IBM has revealed the broader structural plans for its soon-to-be-spun-off managed services business Kyndryl, along with its leadership appointments in various regions around the world.
The new arrangements are an important milestone for IBM and will prepare Kyndryl for its future as an independent company.
Globally, Kyndryl’s leadership ranks will be:
- Tosca Colangeli, president of Kyndryl United Kingdom and Ireland
- Xerxes Cooper, president of Kyndryl Canada
- Paolo Degl'Innocenti, president of Kyndryl Italy
- Luis Roca Fernandez, president of Kyndryl Spain and Portugal
- Markus Koerner, president of Kyndryl Germany
- Matt Milton, president of Kyndryl United States
- Kerry Purcell, president of Kyndryl Australia and New Zealand
- Philippe Roncati, president of Kyndryl France
- Lingraju Sawkar, president of Kyndryl India
- Takashi Uesaka, president of Kyndryl Japan
In addition, IBM Kyndryl transition general manager Rick Ruiz will become Kyndryl's strategic markets president and will lead Kyndryl's activities in all other countries.
Ruiz, a veteran IBM sales and technology executive, has served as general manager for IBM's Global Technology Services business in Europe, Asia Pacific and the Middle East and Africa, and has also led IBM's business continuity and resiliency services.
"We're assembling an outstanding team that has experience not only in technology but in being a tech services customer," said Martin Schroeter, Kyndryl CEO. "This team understands what it means to be consistently focused on a customer-centric model, and how to invest in people and talent to bring that model to life."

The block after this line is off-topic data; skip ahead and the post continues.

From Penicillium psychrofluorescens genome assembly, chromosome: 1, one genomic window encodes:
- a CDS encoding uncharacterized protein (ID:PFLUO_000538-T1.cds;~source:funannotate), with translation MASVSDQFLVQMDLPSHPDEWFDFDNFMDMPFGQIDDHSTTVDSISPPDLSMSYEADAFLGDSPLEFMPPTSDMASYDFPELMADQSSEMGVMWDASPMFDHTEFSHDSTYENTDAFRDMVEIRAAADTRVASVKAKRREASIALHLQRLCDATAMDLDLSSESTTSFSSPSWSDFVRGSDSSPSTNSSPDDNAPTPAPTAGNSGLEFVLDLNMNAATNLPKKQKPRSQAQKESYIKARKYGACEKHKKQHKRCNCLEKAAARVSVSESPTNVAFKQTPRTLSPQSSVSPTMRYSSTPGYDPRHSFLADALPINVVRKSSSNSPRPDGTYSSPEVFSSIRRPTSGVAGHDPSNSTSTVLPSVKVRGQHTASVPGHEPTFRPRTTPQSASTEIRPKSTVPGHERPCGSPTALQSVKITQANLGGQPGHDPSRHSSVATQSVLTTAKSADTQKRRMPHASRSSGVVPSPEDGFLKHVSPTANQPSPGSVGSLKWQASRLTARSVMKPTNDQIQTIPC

It has also been revealed that Kyndryl will create six global managed services practices and an Advisory and Implementation Services practice, which will pull together managed services, advisory services and implementation.
The six global practices are:
- Applications, Data and AI
- Security and Resiliency
- Core Enterprise and zCloud
- Network and Edge
- Digital Workplace
Additionally, the Kyndryl Advisory and Implementation services practice will include a group of senior business and technology executives which will advise Kyndryl customers on best-in-class digital environments and the adoption and integration of advanced technologies.
"By integrating multiple offerings into these six practices and applying our mission-critical system's capabilities to a broader digital environment, we will be well-positioned to support our customers on their digital transformation," Kyndryl group president Elly Keinan said. "These practices will leverage the most experienced talent in our industry to support our customers' success."
Kyndryl, the name of which was revealed in April, is the independent public company that will be created following the separation of IBM's Managed Infrastructure Services business.
Although the name – a portmanteau of ‘kyn,’ stemming from the word kinship and ‘dryl,’ from tendril – may be deemed questionable in some quarters, the intention is clear: the removal of a major distraction on the road to IBM’s goal of becoming a prodigious hybrid-cloud player.
From Gartner’s perspective, the spin-off of the managed infrastructure services business into Kyndryl will help to streamline the IBM Global Technology Services (GTS) organisation from which it is being spun out.
IBM claims nothing will change with its Global Technology Services business until after responsibility passes to the Kyndryl team.
IBM said it remains on track to complete the spin-off by the end of the year.
“Kyndryl is meeting customers where they are on their digital transformation journeys, with a lean and focused team that has the critical skills they depend on to succeed," said Schroeter. “Our country leaders and managing partners will be empowered to work closely with customers, make quick decisions and access the best global talent in the industry.
“Their mission will be to place Kyndryl at the heart of progress for our customers,” he added.